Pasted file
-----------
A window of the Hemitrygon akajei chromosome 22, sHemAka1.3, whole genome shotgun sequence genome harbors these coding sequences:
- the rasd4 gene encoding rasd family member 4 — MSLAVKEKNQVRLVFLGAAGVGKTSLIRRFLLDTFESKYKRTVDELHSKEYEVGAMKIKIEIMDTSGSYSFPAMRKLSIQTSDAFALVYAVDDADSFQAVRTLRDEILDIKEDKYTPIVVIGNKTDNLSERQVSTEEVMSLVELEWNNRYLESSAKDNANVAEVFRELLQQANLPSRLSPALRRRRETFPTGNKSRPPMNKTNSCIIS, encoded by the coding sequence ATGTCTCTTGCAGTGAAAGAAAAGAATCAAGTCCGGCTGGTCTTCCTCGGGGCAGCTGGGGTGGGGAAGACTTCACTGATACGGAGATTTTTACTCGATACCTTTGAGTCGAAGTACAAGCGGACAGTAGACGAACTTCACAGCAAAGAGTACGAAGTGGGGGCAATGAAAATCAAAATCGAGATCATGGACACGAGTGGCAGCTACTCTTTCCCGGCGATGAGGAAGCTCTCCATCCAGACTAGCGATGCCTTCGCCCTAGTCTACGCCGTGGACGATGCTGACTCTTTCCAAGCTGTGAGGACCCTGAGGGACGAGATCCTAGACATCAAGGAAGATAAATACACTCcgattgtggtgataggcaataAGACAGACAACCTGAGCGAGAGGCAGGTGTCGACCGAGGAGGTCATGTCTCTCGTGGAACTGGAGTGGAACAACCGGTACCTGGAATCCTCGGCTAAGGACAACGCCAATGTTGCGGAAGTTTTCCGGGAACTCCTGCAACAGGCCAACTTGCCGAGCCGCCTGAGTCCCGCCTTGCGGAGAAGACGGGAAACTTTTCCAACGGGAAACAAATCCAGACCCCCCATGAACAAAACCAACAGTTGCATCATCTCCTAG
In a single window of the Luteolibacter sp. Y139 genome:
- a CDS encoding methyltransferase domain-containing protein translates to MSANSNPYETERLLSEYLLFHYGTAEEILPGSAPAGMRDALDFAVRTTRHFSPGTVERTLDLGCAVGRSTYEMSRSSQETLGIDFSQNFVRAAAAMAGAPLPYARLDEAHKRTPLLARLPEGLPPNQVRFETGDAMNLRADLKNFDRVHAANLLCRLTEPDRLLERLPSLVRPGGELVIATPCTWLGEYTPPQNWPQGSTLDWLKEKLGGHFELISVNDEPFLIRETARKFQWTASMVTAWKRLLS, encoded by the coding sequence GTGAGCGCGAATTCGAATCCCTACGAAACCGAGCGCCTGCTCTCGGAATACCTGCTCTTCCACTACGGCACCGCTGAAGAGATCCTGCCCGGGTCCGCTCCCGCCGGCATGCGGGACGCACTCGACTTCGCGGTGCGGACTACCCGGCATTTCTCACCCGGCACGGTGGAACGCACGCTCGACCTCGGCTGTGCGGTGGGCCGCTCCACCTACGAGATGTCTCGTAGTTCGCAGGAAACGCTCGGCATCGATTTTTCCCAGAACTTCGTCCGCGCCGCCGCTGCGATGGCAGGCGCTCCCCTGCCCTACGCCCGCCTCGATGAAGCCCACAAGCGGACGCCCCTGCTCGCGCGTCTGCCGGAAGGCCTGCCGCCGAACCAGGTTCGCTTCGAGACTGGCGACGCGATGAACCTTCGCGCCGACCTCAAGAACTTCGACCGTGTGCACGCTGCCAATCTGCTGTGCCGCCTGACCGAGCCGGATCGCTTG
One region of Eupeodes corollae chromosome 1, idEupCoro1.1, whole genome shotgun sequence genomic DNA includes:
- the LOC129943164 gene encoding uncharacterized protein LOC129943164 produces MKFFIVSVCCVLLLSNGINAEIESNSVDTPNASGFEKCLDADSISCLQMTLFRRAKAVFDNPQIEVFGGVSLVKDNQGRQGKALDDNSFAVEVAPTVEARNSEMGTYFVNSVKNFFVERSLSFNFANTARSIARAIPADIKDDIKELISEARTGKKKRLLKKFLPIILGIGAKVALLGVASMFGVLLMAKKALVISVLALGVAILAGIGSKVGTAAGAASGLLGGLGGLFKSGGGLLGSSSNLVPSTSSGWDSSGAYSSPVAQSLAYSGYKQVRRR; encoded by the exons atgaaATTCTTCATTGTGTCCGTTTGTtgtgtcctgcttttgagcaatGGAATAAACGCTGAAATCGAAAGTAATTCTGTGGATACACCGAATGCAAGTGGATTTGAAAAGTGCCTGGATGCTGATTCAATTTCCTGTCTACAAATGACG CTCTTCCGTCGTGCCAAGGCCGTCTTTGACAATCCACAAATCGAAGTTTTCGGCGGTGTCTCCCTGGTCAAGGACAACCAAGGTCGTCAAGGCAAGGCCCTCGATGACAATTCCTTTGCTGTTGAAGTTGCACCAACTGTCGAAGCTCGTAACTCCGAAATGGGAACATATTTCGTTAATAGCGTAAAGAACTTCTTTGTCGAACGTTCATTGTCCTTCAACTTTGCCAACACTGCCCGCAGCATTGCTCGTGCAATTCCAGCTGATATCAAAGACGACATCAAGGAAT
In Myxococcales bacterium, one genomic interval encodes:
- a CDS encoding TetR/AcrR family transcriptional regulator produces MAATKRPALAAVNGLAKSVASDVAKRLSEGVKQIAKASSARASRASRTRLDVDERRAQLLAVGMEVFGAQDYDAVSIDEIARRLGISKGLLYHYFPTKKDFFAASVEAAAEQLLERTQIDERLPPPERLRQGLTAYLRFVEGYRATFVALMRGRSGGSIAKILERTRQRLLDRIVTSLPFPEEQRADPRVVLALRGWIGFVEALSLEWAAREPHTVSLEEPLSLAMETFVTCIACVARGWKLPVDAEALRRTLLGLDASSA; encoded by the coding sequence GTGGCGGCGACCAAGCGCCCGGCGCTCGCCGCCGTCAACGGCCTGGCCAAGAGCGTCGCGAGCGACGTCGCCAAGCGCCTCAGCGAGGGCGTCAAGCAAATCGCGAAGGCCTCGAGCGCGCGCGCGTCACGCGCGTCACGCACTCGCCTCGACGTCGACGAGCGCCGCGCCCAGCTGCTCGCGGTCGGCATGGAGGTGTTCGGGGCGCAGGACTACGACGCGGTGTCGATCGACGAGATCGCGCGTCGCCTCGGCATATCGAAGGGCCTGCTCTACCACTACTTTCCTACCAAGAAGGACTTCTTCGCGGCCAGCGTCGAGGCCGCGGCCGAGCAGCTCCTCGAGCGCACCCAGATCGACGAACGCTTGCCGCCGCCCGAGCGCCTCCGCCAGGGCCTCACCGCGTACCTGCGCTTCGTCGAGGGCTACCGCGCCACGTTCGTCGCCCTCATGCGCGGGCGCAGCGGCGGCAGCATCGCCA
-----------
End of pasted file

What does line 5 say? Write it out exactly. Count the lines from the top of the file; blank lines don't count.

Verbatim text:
One region of Eupeodes corollae chromosome 1, idEupCoro1.1, whole genome shotgun sequence genomic DNA includes: